A brain-hack to make life more pleasant


Hey friends,

You know that feeling when you come across something on the Internet and it immediately resonates with you and you think of 100 different applications for it? Well I had that feeling after reading one of Seth Godin’s daily blog posts this week. Here’s what he says:

Deadlines work. They work because they focus the mind and create urgency. They work to get us to file our taxes or finish an assignment. They’re an external lever for the work we have to do.

On the other hand, dessert works too. You don’t need an external force to encourage you to eat dessert after you’ve finished all your vegetables. It’s something you get to do, not something you have to do.

You can build a work life around deadlines. You can procrastinate, pay the late fines and push through the last minute emergencies because you need all of that in order to get to ‘have to’ mode.

Or, you can follow the path of the most productive and happy people you know. By redefining the work you’ve chosen to do as something you get to do.

And yes, I’ll point out that you can even do that with your taxes. It’s something you get to do because you’re successful and lucky enough to live in a civil society.

I’m a big fan of how changing the way we talk about stuff changes the way we think about it. In Medicine, we love to complain about how we have to do these discharge summaries, how we have to go through the tedium of our e-portfolio and getting things signed off. Instead, if we internally (and perhaps externally) rephrased it as get to, perhaps our working lives would become more pleasant.

In general, I wonder to what extent we can hack our own brains into acting as if doing stuff is a privilege rather than a burden.

Replying to emails for instance – I could think of it as “aargh I have to reply to these hundreds of emails from random people around the world #humblebrag”. That wouldn’t be very fun. Instead, I think of it as “I get to offer my thoughts to people around the world who somehow found me on the internet and seem to value my advice about their personal issues, this is awesome”.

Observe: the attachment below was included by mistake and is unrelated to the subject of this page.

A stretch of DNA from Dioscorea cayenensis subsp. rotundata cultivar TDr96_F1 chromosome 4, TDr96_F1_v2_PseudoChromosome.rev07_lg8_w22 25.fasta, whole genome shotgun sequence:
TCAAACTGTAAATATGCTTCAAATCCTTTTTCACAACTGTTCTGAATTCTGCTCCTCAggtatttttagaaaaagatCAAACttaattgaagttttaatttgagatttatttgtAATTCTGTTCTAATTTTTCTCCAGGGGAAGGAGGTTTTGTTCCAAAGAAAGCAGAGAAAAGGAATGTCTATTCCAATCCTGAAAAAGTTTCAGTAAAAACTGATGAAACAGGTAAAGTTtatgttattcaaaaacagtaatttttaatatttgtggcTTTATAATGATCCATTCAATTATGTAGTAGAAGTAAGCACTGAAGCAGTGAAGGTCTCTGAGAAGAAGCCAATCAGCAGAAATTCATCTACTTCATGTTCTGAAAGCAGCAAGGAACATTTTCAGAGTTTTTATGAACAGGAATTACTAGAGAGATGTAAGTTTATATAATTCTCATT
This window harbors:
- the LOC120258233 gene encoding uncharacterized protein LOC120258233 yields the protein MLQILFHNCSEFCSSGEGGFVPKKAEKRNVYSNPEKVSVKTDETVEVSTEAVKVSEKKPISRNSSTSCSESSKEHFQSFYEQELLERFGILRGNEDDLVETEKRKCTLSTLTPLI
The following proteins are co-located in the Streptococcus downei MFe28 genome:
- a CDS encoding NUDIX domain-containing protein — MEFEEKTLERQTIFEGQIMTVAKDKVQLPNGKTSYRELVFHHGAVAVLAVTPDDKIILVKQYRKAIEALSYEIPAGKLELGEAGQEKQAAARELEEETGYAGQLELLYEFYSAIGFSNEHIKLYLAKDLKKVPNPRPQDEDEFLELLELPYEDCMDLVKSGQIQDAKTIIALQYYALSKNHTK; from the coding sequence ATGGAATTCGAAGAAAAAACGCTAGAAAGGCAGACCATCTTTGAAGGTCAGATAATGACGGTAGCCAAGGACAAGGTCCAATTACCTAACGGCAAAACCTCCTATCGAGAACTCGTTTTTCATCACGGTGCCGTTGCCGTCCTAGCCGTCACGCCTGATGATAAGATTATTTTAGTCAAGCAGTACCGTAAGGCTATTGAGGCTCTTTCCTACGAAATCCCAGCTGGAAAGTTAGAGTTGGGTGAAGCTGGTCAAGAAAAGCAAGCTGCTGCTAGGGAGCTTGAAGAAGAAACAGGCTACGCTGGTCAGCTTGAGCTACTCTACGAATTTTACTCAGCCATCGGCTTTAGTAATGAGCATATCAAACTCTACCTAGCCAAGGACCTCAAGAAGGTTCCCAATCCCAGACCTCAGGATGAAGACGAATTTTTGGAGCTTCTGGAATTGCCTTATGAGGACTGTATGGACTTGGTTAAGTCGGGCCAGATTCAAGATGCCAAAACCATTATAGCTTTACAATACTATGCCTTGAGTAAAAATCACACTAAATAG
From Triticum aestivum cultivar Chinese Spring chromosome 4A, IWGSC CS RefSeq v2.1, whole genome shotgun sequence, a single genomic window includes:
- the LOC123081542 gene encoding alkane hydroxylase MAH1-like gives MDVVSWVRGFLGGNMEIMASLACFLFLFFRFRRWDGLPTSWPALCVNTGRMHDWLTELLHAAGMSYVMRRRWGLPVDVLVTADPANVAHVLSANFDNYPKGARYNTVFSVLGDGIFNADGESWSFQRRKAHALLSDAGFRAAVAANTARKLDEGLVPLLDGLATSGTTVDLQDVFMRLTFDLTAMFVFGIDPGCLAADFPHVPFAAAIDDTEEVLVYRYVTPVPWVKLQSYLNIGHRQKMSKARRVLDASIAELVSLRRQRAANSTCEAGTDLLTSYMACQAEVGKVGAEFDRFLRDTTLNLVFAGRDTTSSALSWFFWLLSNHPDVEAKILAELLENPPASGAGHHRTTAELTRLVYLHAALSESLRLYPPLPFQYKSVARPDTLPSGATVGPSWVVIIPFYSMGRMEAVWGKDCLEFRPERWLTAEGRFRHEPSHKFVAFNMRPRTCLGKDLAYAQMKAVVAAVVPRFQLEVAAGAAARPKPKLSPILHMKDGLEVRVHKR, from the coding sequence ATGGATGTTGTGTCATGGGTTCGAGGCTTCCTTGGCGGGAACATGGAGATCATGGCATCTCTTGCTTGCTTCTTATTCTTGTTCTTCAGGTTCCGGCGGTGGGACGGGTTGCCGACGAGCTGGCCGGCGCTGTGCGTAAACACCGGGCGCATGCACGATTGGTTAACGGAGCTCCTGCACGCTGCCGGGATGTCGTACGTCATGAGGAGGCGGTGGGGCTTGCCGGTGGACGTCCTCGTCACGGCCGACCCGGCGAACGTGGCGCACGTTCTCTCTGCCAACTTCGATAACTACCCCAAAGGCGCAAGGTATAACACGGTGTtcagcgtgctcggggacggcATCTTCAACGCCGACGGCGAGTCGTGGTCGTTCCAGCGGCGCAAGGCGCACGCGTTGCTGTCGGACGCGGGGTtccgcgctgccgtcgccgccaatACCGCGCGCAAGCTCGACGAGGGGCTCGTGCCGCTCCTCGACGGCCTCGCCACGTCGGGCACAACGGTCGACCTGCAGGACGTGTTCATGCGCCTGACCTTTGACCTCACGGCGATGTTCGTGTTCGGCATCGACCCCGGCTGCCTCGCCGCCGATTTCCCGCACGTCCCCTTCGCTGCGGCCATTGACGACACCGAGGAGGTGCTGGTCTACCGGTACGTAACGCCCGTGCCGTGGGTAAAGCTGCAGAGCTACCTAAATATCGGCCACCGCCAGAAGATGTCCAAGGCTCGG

Ultimately, I’m doing the same thing – replying to emails. But in one version of the narrative, it’s a chore. In the other, I’m having a great time. And it’s just that seemingly simple switch from have to to get to that makes the difference.

Have a great week!


This week’s podcast episode

Not Overthinking | 006 – Why do we love our jobs? | Episode 6

This is the first episode that features a guest! Paul Tern, a Cambridge-grad junior doctor who works in London, joins the discussion about why we love our jobs. We start off with some meandering around the history of the ‘I want to enjoy my job’ mentality, and then share our personal experiences and philosophies about what it means to have fun at work.

Stuff I’ve enjoyed this week

1 – Podcast – The Next Catalyst of Internet Opportunity (Gary Vee) – I really enjoyed this 45-minute fireside chat featuring Gary Vaynerchuk. It was a good mix of actionable and inspiring, and I particularly liked his ‘positivity is a strategy’ riff.

2 – Podcast – I also enjoyed the IndieHackers podcast episode featuring AJ, a developer who makes $30,000 a month from a website (Carrd) that he built by himself. I’ve been following AJ and his work since 2015, and this was a rare chance to hear the behind-the-scenes of his success from a refreshingly self-aware perspective.

3 – Video – Peter McKinnon 60p vs 120p – Bit of a niche video aimed at people who make videos, so if you have any interest in the field (or in watching entertaining on-camera personalities) then you should check it out.

Kindle Highlight of the Week

Get inside the heads of the people who made things in the past and what they were actually like, and then realize that they’re not that different from you. At the time they got started, they were kind of just like you … so there’s nothing stopping any of the rest of us from doing the same thing.

From the chapter featuring Marc Andreessen in Tools of Titans by Tim Ferriss.

Here’s a related quote from Steve Jobs (1995):

Life can be much broader once you discover one simple fact, and that is that everything around you that you call ‘life’ was made up by people that were no smarter than you. And you can change it, you can influence it, you can build your own things that other people can use. Once you learn that, you’ll never be the same again.

This week’s video

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